As the JOBS Act awaited President Obama’s signature this week, critics, emboldened by accounting issues at the recently public Groupon, continued to take aim at provisions alleged to roll back crucial investor protections. Passed by strong majorities in both the House and Senate, the principle purpose of the JOBS Act is to promote capital raising among startups by easing their paths toward an IPO. Opponents of the Act, however, claim that its relaxed financial disclosure standards invite a reemergence of Enron-era accounting fraud.
Recent news on internet startup Groupon has stoked much of that criticism. Last Friday, in response to an auditor’s determination of a “material weakness in internal controls over financial reporting,” the company revised fourth-quarter earnings down by $14.3 million.1 Had the Act been in place, Groupon’s revisions would not have been a product of adjusted reporting requirements; the relevant JOBS provisions apply only to companies with less than $1 billion in annual revenue and $700 million in market cap, while Groupon earned 1.6 billion in 2011.2 Nonetheless, critics contend that events at Groupon highlight the risks associated with easing financial disclosure requirements, generally. Had the Act been law before Groupon went public last year, some point out, its annual revenue of less than $1 billion would have made it eligible for relaxed reporting requirements and the company’s questionable accounting methods may not have drawn the attention that they are getting now.3
Among the specific provisions targeted by the Act’s opponents is that which allows emerging companies on the verge of an IPO to have “private conversations with the S.E.C. about planned disclosures,” not to be made public until 21 days prior to an offering.4 Andrew Ross Sorkin of NYTimes Dealbook wrote recently that the provision, which allows companies to avoid “embarrassing public gaffes,” may benefit those seeking to go public who would otherwise be discouraged by accounting scrutiny, but is “awful for the investors, who rely on the transparency of the process.”5 Had the Act applied to Groupon’s public offering, Sorkin explained, “it is unlikely the public would have found out in time about a series of questionable accounting gimmicks and metrics that the company had hoped to employ to bolster its numbers investors.”6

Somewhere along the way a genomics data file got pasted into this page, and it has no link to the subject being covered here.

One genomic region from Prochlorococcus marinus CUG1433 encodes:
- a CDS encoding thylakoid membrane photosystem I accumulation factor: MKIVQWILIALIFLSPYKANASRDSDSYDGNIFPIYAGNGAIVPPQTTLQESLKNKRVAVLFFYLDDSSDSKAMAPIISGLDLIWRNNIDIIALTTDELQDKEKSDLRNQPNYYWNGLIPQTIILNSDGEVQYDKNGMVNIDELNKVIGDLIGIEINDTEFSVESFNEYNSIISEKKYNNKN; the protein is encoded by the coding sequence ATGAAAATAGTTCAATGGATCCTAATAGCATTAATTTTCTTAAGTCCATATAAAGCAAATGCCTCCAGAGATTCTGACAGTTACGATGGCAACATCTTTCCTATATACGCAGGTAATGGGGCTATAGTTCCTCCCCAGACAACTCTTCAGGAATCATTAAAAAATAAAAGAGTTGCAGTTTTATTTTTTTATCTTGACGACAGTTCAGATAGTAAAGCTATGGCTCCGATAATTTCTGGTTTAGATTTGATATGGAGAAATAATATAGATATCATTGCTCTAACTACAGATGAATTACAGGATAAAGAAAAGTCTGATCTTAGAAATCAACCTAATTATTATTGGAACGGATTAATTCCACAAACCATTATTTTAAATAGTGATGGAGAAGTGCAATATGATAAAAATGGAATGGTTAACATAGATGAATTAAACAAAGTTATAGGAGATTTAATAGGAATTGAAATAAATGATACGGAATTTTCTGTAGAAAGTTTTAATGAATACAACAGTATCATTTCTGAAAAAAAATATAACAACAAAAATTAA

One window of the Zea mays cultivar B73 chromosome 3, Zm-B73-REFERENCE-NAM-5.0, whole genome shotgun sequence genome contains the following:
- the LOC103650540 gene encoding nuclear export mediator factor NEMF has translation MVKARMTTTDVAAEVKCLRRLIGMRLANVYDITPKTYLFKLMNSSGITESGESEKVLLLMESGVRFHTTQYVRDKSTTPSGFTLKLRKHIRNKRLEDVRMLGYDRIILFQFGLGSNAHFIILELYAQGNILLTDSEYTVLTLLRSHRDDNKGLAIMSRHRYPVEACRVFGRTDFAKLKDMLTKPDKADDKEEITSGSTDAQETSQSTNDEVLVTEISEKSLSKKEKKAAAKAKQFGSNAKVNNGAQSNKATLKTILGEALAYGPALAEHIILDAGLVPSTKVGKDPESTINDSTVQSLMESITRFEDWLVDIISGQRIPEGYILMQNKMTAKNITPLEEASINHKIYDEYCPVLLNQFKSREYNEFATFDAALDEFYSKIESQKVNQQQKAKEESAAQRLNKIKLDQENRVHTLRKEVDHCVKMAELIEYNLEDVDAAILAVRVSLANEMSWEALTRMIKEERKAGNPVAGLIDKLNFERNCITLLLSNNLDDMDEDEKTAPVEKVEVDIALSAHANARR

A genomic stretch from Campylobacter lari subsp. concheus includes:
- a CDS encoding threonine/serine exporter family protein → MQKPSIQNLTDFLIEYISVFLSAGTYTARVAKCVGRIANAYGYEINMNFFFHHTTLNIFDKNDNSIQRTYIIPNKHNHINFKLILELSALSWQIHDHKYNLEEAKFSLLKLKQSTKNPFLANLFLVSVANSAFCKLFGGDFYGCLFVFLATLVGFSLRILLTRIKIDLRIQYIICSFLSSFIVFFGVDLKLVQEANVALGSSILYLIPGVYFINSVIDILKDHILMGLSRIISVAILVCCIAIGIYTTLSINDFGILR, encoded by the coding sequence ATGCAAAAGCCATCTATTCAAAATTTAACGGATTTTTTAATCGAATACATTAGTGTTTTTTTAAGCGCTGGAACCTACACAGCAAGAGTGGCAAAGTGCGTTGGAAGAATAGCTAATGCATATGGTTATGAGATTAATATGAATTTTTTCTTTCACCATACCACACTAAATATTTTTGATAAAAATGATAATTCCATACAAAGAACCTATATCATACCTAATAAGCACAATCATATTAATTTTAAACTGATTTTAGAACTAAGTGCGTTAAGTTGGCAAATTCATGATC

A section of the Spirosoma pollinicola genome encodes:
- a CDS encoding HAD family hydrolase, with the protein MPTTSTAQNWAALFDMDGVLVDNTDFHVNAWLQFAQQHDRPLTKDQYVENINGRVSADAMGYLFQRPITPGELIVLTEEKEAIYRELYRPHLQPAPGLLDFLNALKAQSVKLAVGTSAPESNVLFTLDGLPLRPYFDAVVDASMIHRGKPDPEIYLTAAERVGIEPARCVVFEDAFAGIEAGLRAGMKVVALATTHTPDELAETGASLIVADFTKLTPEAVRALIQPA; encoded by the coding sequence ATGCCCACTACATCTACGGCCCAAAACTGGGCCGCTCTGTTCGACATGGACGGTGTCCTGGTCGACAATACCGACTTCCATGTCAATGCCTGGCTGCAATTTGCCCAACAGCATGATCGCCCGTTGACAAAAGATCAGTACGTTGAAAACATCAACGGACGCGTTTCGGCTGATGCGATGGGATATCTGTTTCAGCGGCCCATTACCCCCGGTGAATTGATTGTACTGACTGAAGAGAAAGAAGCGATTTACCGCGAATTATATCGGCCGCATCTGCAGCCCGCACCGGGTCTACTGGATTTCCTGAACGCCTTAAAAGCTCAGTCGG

The same day that Sorkin’s comments were published, The Wall Street Journal’s Michael Rapoport weighed in on the 21-day provision, characterizing it as permitting companies to “iron out disagreements with regulators behind closed doors before they go public.”7 This practice, Rapoport agreed, “might have prevented investors from finding out about Groupon’s early accounting questions until after they had been resolved.”8
Others, however, are less concerned. Joel Trotter, a Latham & Watkins attorney on the task force responsible for devising ways to make it easier for companies to file publicly, was quoted by Rapoport claiming that “three weeks is an extremely long time in assessing information relevant to an investment decision.”9 AOL Founder Steve Case has similarly responded that, while the bill is “not perfect,” it will ultimately “strike the right balance” between encouraging IPOs and maintaining appropriate disclosure standards.10
Opinions are clearly divided and the debate surrounding a 21-day notice provision barely scratches the surface of that division. If the last major adjustment to financial disclosure standards (See SOX 2002) provides any indication, it does not appear that the debate will be ending anytime soon.